Kiera Wilmot’s Asterix*
It’s nice to report some good news every once in a while: Kiera Wilmot, the teenage girl who was expelled, arrested, and charged with two felonies in April for conducting an unauthorized science experiment on school grounds, will not face any criminal charges after all, according to a report in the The Orlando Sentinel. Her story went viral within hours of hitting the media, sparking considerable outrage across the country, as well as a national petition that seems to have done its job rather well. But the courts did get their pound of flesh from the young lady, as explained by The Sentinel:
The State Attorney said that it extended “an offer of diversion of prosecution to the child,” typically a probationary program that allows the youngster to perform community service and avoid a criminal record. Kiera and her guardian signed the agreement, it said.
While they’re not calling it as such, it seems as if the court essentially offered her a plea bargain: we’ll drop the charges and give you community service, or you can fight us in the courts where you’ll probably lose. Either way, you’re still getting punished; we will not be denied. C’est la vie, I suppose. At least they gave her a choice, and she clearly made the wise one.
All in all, this is good news for aspiring bomb-throwers curious kids all over the nation, but like so many other things in life, the news does come with an asterix: while Ms. Wilmot no longer faces criminal charges, the expulsion verdict has stuck, and she will no longer be allowed to attend Bartow High School. Instead, she is required to attend classes at an alternative high school in order to complete her degree.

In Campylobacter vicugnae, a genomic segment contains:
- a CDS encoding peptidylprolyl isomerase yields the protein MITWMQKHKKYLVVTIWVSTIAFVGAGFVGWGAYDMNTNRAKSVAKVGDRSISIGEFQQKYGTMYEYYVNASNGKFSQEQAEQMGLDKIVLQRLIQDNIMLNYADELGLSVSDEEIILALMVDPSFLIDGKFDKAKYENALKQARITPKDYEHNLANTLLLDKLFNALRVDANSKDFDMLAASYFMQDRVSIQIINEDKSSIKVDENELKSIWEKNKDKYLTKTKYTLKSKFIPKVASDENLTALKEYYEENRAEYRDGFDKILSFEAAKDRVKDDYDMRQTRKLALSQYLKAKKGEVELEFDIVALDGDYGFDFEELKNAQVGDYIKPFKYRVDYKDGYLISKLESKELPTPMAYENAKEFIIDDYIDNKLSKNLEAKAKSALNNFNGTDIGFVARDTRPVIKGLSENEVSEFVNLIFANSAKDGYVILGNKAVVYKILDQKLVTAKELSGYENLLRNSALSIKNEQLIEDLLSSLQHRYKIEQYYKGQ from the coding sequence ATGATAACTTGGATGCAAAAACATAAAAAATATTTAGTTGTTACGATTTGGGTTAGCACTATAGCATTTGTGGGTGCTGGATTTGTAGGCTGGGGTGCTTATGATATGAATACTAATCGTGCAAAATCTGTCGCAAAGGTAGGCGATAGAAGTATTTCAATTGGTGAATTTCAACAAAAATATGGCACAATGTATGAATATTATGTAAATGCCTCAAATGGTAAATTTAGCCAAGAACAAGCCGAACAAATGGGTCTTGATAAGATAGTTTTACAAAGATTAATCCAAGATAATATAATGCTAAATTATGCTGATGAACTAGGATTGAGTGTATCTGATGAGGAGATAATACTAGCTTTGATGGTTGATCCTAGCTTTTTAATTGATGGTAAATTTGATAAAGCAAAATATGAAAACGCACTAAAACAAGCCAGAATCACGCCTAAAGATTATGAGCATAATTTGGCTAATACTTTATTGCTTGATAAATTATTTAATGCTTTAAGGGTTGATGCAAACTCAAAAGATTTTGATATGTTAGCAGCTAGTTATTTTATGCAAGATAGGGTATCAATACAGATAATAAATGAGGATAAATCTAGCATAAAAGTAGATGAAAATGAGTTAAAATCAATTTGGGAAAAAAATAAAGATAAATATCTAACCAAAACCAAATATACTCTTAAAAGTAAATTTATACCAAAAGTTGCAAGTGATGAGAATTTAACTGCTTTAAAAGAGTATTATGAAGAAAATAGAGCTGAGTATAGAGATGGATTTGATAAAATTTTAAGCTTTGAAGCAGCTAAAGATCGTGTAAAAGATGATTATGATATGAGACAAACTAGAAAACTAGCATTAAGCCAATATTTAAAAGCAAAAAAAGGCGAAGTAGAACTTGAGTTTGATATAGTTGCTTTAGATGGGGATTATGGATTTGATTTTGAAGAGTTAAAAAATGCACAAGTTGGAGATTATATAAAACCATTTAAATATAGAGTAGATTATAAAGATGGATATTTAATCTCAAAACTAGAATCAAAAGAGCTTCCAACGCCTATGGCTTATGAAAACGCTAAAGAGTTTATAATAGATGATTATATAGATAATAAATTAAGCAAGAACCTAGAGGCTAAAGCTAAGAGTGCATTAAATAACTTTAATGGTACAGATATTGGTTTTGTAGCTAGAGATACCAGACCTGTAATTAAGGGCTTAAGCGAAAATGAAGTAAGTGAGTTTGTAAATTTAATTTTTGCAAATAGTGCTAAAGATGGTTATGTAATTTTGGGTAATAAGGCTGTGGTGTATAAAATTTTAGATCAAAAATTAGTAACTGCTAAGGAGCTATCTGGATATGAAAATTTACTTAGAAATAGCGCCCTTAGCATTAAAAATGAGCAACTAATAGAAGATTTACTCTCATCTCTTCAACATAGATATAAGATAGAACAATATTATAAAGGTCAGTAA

As someone who graduated from one of these so-called ‘alternative’ high schools, I can tell you right now that whatever kind of education she was getting at her current school is going to be halved, if not quartered, from here on out. ‘Alternative’ schools are for the following types of kids: those with severe learning disabilities, those who are too socially/behaviorally disruptive and/or violent to attend regular school, or some combination of both. What they aren’t for is bright, yet incredibly bored and mildly rebellious students who are expelled for minor drug offenses under a zero-tolerance district policy (like myself), or for bright, inquisitive teenagers who are interested in pursuing extracurricular activities and, I don’t know … forgot to ask for permission. Ms. Wilmot will be entering into the heart of darkness, the dark underbelly of our public education system: a place where the teachers are often as apathetic and disillusioned as the students, where the budgets are practically nil and educational ‘packets’ are considered an acceptable substitute for books and lectures, and where expressing a genuine desire to learn just might get your ass kicked.
‘Alternative’ schools are not designed for kids to actually learn anything; they’re de facto institutions designed to shuffle ‘problem’ kids out the back door with something approximating a diploma, so that the district can wash their hands of them. The mentality of these schools is as pervasive as it is pernicious, and I know that my experiences in ‘alternative’ education had a dramatic effect on my desire and ability to learn and grow for years afterward. I sincerely hope that, while the educational system has turned its back on Kiera Wilmot, that she does not turn her back on education itself as a result.
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